Quilombola community children from the Escola (school) Municipalizada Rio das Pedras work and play. Photo credit: © Devan King/The Nature Conservancy
PLACE_HOLDER PLACE_HOLDER © PLACE_HOLDER

Stories in Brazil

Brazil

Water Conservation. Securing water for people and nature.

As Brazil's population grows and becomes increasingly urbanized, more water is consumed every day.

We now face the great challenge of securing water for environmental sustainability, social wellbeing and economic growth. Water is the essence of life on earth. We must use ingenuity and innovation to support water resources- so that they can support us.

In Brazil, we work to ensure water security by:

  • Protecting priority areas to maintain freshwater sources
    • We are protecting critical watersheds all around Brazil with our innovative water funds program.
  • Transforming the management of water and areas that naturally provide water
    • Our Green-Blue Water Coalition brings together support from the public and private sector to implement nature-based solutions that promote water security in at-risk cities.
    • We are normalizing policies and incentives (such as tariffs, rates and allocations) that pay for water funds across Brazil.
  • Inspiring adequate use and management of water at its source
    • We promote Corporate Water Stewardship so that the business community can compensate for its water use through investments in high-impact restoration and conservation actions (in line with water funds). This equates to businesses putting back into nature the same volume of water utilized in their productive processes.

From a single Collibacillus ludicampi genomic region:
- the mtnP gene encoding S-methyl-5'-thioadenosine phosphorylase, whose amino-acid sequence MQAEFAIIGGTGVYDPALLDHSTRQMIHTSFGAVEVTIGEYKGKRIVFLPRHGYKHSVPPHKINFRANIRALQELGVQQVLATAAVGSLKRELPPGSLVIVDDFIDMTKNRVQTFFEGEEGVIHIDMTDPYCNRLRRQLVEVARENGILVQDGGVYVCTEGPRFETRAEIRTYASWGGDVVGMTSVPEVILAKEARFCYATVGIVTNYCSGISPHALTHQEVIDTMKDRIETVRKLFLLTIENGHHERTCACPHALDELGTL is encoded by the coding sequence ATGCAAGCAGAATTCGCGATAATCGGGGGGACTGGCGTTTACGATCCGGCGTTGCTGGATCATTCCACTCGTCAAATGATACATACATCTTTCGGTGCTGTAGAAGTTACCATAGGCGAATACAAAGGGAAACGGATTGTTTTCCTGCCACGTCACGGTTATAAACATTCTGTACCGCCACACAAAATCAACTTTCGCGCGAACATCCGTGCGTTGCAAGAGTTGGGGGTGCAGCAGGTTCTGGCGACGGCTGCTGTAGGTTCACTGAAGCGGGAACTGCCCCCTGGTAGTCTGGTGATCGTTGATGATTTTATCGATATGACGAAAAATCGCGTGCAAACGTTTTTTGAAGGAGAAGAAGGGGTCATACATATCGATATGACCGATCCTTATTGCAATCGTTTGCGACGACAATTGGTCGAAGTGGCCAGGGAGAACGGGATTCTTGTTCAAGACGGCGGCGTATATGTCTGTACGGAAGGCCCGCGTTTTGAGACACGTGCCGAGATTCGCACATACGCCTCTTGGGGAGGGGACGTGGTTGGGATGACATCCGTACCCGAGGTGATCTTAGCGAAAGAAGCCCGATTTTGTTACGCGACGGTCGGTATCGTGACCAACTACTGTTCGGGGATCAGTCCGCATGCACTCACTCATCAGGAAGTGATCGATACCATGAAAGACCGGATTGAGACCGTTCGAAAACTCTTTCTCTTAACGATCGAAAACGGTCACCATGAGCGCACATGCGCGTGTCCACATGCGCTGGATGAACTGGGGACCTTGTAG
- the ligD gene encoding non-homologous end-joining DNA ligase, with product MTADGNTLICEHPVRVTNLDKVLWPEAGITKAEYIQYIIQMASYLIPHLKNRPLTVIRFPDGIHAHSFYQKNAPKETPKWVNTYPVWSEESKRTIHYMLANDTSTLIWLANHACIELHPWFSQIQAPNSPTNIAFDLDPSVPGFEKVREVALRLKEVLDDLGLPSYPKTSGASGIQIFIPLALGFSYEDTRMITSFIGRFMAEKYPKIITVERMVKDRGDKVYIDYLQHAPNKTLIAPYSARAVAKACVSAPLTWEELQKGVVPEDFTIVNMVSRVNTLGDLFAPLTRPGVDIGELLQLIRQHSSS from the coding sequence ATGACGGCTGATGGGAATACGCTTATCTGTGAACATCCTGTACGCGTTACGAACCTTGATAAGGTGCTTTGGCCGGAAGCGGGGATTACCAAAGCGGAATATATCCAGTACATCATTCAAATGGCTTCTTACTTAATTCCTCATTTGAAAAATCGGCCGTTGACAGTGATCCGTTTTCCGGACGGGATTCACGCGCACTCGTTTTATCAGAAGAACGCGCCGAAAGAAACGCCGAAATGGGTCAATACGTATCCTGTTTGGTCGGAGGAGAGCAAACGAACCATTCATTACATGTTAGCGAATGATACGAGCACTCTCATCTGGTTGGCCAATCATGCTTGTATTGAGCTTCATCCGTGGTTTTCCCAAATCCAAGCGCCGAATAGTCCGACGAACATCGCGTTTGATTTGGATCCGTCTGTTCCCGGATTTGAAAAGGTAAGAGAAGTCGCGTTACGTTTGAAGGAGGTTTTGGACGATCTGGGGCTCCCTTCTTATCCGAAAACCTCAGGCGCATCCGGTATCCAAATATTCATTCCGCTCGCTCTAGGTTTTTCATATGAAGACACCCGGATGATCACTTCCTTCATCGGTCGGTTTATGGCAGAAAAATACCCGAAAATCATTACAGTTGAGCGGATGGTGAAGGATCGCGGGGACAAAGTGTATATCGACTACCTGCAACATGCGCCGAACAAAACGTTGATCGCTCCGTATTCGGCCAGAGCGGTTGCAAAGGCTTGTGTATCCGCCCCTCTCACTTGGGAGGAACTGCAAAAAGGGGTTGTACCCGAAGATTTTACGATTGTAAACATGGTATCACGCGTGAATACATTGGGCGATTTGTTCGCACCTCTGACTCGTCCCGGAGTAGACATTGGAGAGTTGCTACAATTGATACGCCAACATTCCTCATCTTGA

Carlos Marques, a retired farmer was the first property owner to enroll in Guandu Waterfund Project. Municipalities near Brazil's Atlantic Forest collect fees from water users and make direct payments to farmers and ranchers who protect and restore rivers
PLACE_HOLDER Above, Carlos Marques, a retired farmer, was the first property owner to enroll in Guandu Waterfund Project. Municipalities near Brazil's Atlantic Forest collect fees from water users and make direct payments to farmers and ranchers like Carlos who protect and restore riverside forests on their land through water producer initiatives. © PLACE_HOLDER
  • Working with upstream landowners to improve the health of the lands around water sources is a corner stone of our water funds initiative.
    • Water funds, a concept developed and founded by TNC in Ecuador in 2000, are innovative financial mechanisms that harness investments from the private and public sectors to help protect and restore forests in upstream watersheds. These ecosystems, in turn, capture and clean the water we need to supply our cities.
    • Conserving water at its source improves water quality, restores reliable water flows and has numerous other benefits both upstream and downstream.
  • We have created six water funds in Brazil: Belo Horizonte, Curitiba, São Paulo, Rio de Janeiro, Brasilia and Espirito Santo, and dozens more across Latin America.

The Guandu Watershed is a vital source of drinking water for 8 million people in the city of Rio de Janeiro, but deforestation by farmers and ranchers have reduced water quality and quantity. Now, through the Guandu Water Producer Project launched in November 2008, fees collected from water users pay more than 120 farmers and ranchers to leave standing riparian forests on their lands. The project helps preserve and restore Brazil’s Atlantic Forest for birds and primates found nowhere else in the world, and secures water for millions.